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Gamification and 3 Other Employee Engagement Trends You Should Know About

Lana Cindric ·

Gamification and 3 Other Employee Engagement Trends You Should Know About
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It's a new dawn and it's a new day for employee engagement.

And while this is something businesses losing $15,000 for an employee with a $45k annual salary will rejoice about as highly-engaged companies have 59% less turnover, it takes skill to keep up with the emerging trends in company culture.

In this blog, you'll learn the main four trends that have started rising to prominence in the last few years, and are sure to give any business a competitive advantage.

Gamification as a Way of Engaging Employees

As of 2015, millennials have become the largest generation in the US workforce. And as a group raised on video games, interactivity at work and in the culture is a prized feature of any company that wants to hire and retain millennials.

While gamification can be used for marketing to customers, it can also be used in the workplace to stimulate the feeling of development and competition.

Gamification features commonly include:

  • Points, badges and achievements
  • Leaderboards and score-keeping
  • Competitions and contests
  • Progress-tracking
  • Rewards

Since employees are highly motivated by professionally developing, as well as knowing that they're outdoing their peers, gamification is a perfect way to introduce some healthy competition into the workplace.

In addition to competition, gamification can also be used for training new employees and providing them with a better experience.

While gamification is not the ideal solution for businesses that don't track the quantity of their outputs, it can still be used to reinforce positive behavior.

Is gamification in the workplace beneficial? Yes. According to Talent LMS' Gamification at Work Survey, 87% of employees believe gamification improves their productivity.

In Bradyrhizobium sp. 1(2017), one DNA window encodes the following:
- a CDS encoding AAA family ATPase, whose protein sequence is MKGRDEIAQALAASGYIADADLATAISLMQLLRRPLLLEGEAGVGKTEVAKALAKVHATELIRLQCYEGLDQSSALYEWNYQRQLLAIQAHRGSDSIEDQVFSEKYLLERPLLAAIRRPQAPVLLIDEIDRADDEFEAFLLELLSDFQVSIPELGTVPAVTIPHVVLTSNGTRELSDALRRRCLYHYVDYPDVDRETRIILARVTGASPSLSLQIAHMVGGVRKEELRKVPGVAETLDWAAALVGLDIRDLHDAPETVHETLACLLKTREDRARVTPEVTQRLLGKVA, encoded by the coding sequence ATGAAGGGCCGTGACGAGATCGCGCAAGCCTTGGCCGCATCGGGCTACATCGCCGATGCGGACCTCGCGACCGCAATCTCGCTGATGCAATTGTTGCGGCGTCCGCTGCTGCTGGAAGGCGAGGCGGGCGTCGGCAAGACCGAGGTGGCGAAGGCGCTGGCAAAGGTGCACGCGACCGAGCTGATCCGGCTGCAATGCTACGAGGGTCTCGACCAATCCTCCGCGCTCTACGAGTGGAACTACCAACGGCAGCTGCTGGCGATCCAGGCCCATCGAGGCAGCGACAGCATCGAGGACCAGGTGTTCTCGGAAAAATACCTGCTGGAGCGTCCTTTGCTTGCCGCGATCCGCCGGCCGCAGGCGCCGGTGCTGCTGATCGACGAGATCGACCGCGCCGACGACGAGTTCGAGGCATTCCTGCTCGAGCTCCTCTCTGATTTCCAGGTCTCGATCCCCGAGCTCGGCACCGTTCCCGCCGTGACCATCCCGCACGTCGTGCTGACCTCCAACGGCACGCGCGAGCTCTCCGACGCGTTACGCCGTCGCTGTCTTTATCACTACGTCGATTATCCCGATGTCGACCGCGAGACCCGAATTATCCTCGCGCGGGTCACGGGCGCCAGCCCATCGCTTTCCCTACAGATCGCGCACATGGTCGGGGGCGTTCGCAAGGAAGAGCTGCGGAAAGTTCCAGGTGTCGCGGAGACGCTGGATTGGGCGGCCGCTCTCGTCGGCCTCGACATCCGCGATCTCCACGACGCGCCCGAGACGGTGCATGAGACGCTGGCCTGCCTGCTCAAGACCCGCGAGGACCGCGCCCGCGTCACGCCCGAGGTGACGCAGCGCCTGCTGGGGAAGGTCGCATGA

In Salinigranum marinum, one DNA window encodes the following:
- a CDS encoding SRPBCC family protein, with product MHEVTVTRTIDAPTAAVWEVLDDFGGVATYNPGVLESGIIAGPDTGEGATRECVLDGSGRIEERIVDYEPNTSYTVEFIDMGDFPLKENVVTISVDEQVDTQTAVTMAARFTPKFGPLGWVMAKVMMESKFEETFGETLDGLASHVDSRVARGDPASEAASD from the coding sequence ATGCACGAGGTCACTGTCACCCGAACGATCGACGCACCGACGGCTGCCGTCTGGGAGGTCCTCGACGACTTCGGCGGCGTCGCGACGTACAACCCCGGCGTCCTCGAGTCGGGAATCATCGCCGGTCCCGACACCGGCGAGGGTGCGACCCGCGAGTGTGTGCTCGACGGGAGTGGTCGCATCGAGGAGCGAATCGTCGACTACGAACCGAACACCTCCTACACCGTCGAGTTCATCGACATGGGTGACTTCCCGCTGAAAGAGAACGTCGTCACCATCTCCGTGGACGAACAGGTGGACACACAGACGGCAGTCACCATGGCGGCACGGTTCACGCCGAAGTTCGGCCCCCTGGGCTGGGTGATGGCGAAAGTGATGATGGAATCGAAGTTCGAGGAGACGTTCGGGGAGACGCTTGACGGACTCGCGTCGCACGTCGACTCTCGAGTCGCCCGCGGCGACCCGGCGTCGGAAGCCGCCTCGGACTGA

People Analytics Help Companies Understand Their Employees

The root cause of inefficiency is commonly a misunderstanding. Whether it's a culture fit misunderstanding, or simply a poor selection of employee engagement methods, companies and HR departments could benefit from a bit more insight into how their employees think and behave.

Now, the era of mind-reading tech isn't here yet, but people analytics are.

While this type of HR technology is already used in recruitment, it has yet to be successfully put into place when it comes to the entire employee lifecycle. Each employee aggregates vast amounts of data which are often stuck in silos.

However, people analytics should help with this challenge. These tools can analyze employee engagement and related behaviors with the intention of predicting future behavior and determining shared factors that can be applied to other employees in the future.

When this data is applied and put into practice, it could give companies valuable insight into which behaviors drive (un)desirable results, and what methods could be used to reinforce or combat them.

Google has already successfully done it in Project Oxygen. They used data from well-performing managers to train low-performers.

The new advancements in this field have also allowed researchers and companies to identify relational data points that may be of value in the future; factors such as influence, ideation and vulnerability.

Are people analytics beneficial for employee engagement? Yes, and they can also help businesses stay competitive since 51% of organizations are already evaluating the effectiveness of their HR programs showing that an increase in HR investment will follow.

Agility

Employee experience is becoming a priority for companies which want to retain talent, and agility is no longer just a software engineering buzzword.